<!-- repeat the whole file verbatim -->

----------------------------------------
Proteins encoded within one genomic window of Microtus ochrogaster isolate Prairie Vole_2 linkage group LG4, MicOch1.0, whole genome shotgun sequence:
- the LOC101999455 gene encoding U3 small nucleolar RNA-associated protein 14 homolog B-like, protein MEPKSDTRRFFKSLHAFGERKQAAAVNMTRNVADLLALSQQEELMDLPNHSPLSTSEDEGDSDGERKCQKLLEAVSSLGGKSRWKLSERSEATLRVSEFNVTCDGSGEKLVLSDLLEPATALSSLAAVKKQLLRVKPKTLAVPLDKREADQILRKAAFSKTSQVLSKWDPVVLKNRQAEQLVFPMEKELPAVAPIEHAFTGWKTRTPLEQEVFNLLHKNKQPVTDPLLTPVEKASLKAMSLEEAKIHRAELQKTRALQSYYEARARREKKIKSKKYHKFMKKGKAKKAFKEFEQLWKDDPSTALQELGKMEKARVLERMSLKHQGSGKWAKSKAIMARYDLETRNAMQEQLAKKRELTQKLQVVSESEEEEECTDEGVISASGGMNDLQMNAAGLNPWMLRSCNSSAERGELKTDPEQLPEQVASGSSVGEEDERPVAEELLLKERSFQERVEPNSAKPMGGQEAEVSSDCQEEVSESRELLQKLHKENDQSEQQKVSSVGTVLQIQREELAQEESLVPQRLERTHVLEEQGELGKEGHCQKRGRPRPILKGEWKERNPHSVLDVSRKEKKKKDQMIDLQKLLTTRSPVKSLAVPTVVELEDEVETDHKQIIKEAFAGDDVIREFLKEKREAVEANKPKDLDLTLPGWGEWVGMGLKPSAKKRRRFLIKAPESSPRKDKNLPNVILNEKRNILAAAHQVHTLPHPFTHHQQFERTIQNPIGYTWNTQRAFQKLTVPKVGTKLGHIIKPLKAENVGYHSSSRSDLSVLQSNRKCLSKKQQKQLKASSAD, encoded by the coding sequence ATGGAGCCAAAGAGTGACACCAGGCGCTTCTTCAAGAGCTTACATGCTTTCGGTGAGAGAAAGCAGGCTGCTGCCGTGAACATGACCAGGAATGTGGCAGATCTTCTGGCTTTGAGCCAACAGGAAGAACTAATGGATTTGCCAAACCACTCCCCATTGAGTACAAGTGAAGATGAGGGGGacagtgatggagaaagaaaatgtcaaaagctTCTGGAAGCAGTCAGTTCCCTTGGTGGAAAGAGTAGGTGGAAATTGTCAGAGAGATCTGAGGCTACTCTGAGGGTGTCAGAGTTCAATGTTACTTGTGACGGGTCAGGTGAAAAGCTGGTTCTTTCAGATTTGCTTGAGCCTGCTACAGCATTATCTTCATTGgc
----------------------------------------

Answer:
Proteins encoded within one genomic window of Microtus ochrogaster isolate Prairie Vole_2 linkage group LG4, MicOch1.0, whole genome shotgun sequence:
- the LOC101999455 gene encoding U3 small nucleolar RNA-associated protein 14 homolog B-like, protein MEPKSDTRRFFKSLHAFGERKQAAAVNMTRNVADLLALSQQEELMDLPNHSPLSTSEDEGDSDGERKCQKLLEAVSSLGGKSRWKLSERSEATLRVSEFNVTCDGSGEKLVLSDLLEPATALSSLAAVKKQLLRVKPKTLAVPLDKREADQILRKAAFSKTSQVLSKWDPVVLKNRQAEQLVFPMEKELPAVAPIEHAFTGWKTRTPLEQEVFNLLHKNKQPVTDPLLTPVEKASLKAMSLEEAKIHRAELQKTRALQSYYEARARREKKIKSKKYHKFMKKGKAKKAFKEFEQLWKDDPSTALQELGKMEKARVLERMSLKHQGSGKWAKSKAIMARYDLETRNAMQEQLAKKRELTQKLQVVSESEEEEECTDEGVISASGGMNDLQMNAAGLNPWMLRSCNSSAERGELKTDPEQLPEQVASGSSVGEEDERPVAEELLLKERSFQERVEPNSAKPMGGQEAEVSSDCQEEVSESRELLQKLHKENDQSEQQKVSSVGTVLQIQREELAQEESLVPQRLERTHVLEEQGELGKEGHCQKRGRPRPILKGEWKERNPHSVLDVSRKEKKKKDQMIDLQKLLTTRSPVKSLAVPTVVELEDEVETDHKQIIKEAFAGDDVIREFLKEKREAVEANKPKDLDLTLPGWGEWVGMGLKPSAKKRRRFLIKAPESSPRKDKNLPNVILNEKRNILAAAHQVHTLPHPFTHHQQFERTIQNPIGYTWNTQRAFQKLTVPKVGTKLGHIIKPLKAENVGYHSSSRSDLSVLQSNRKCLSKKQQKQLKASSAD, encoded by the coding sequence ATGGAGCCAAAGAGTGACACCAGGCGCTTCTTCAAGAGCTTACATGCTTTCGGTGAGAGAAAGCAGGCTGCTGCCGTGAACATGACCAGGAATGTGGCAGATCTTCTGGCTTTGAGCCAACAGGAAGAACTAATGGATTTGCCAAACCACTCCCCATTGAGTACAAGTGAAGATGAGGGGGacagtgatggagaaagaaaatgtcaaaagctTCTGGAAGCAGTCAGTTCCCTTGGTGGAAAGAGTAGGTGGAAATTGTCAGAGAGATCTGAGGCTACTCTGAGGGTGTCAGAGTTCAATGTTACTTGTGACGGGTCAGGTGAAAAGCTGGTTCTTTCAGATTTGCTTGAGCCTGCTACAGCATTATCTTCATTGgc